The largest university in Detroit plans to offer free tuition to students who graduate from any city high school.

Wayne State’s decision to waive tuition for Detroit graduates could be life-changing for hundreds of students every year.

While they will still face some costs, those students and their families won’t have to worry about covering the roughly $11,000-a-year tuition.

The program, called the Heart of Detroit Tuition Pledge, was announced on Wednesday at an event attended by Mayor Mike Duggan and Gov. Gretchen Whitmer. It applies to students who start at Wayne State in fall 2020 or after.

Duggan said it would “help open the doors to a world class education to even more Detroiters at a highly respected university.”

The rising price of college is one reason Detroit children face a rocky path to a college degree, virtually a requirement for prosperity in today’s economy.

In 2017, 2,662 student graduated from high school in the Detroit Public Schools Community District, which enrolls about half of the students in the city. A year later, 28% had completed the first year of college, compared to 40% statewide. 

Of those graduates, 157 were enrolled at Wayne State.

Wayne State President M. Roy Wilson said in a statement that the new plan would help more Detroit students obtain college degrees.

“Opportunity, accessibility and affordability are all pillars of the high quality education we provide, and the Heart of Detroit Tuition Pledge delivers on all those values,” he said.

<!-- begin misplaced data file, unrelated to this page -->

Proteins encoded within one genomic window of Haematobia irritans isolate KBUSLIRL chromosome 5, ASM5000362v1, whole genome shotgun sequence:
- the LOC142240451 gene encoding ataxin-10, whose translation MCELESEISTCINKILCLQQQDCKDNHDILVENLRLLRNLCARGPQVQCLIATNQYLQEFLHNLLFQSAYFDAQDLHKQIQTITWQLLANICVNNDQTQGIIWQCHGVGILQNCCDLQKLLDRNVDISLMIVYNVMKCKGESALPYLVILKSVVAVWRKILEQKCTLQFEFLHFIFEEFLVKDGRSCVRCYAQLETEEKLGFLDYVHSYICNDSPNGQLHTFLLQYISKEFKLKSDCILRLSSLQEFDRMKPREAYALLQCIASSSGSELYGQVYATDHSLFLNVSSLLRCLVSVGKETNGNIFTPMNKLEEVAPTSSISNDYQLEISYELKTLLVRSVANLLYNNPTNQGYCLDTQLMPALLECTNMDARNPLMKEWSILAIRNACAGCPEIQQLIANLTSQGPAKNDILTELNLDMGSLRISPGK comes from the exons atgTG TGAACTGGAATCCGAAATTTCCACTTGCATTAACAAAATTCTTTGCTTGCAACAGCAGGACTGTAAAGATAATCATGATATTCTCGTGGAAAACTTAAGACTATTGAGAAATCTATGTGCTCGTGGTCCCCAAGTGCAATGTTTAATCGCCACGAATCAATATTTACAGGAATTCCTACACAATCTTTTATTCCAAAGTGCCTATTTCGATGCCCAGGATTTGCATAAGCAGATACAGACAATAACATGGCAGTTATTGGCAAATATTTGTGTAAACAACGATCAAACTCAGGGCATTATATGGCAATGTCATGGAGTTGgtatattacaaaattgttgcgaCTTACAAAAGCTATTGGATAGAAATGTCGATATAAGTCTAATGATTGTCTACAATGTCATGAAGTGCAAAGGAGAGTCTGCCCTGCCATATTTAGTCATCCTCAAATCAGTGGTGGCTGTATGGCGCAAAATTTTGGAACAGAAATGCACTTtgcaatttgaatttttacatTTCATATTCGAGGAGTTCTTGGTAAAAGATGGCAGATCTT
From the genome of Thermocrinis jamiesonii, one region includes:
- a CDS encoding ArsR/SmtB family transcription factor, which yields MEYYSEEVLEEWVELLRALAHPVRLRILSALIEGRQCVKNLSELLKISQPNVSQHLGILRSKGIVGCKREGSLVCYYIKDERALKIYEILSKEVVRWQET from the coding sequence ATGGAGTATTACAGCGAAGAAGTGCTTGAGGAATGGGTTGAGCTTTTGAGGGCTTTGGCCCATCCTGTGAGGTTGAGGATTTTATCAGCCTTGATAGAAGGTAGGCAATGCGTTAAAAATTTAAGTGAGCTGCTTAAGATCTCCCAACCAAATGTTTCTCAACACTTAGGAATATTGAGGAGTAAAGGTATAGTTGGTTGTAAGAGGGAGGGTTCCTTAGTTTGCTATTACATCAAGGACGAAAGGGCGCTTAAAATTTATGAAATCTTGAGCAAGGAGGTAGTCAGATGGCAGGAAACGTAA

To qualify for the tuition waiver, students must live in Detroit and have graduated from any school in the city, including charter, private, parochial schools, and homeschooled students.

They also have to be accepted at Wayne State, which typically admits students with an ACT score above 21 and an SAT math score above 500.

There are no income requirements for the tuition waiver, but students must first apply for financial aid and federal Pell grants. Wayne State will pay for whatever tuition costs aren’t covered by other programs.

Chrystal Wilson, a spokeswoman for the Detroit Public Schools Community District, said the district is working to “increase the number of students who meet college readiness standards. We are aligning our work and outcomes to the Detroit Promise and programs such as the Heart of Detroit to enable more students to pass the SAT and be prepared for college.”

Challenging academic requirements have limited the impact of the Detroit Promise, a scholarship program that covers tuition for Detroit high school graduates in Detroit.

The Wayne State tuition waiver doesn’t cover books, food, or housing. Books and other supplies cost $1,196 a year on average, according to Wayne State’s website. If Detroit students don’t have the option of living at home, room and board at the university costs more than $10,000.

Still, education leaders said they have little doubt that the new program will make a difference.

Mark Ornstein, CEO of University Prep Schools, one of the largest charter networks in Detroit, said “the faculty and staff at U Prep will do all we can to help our students prepare to receive this life-changing gift.”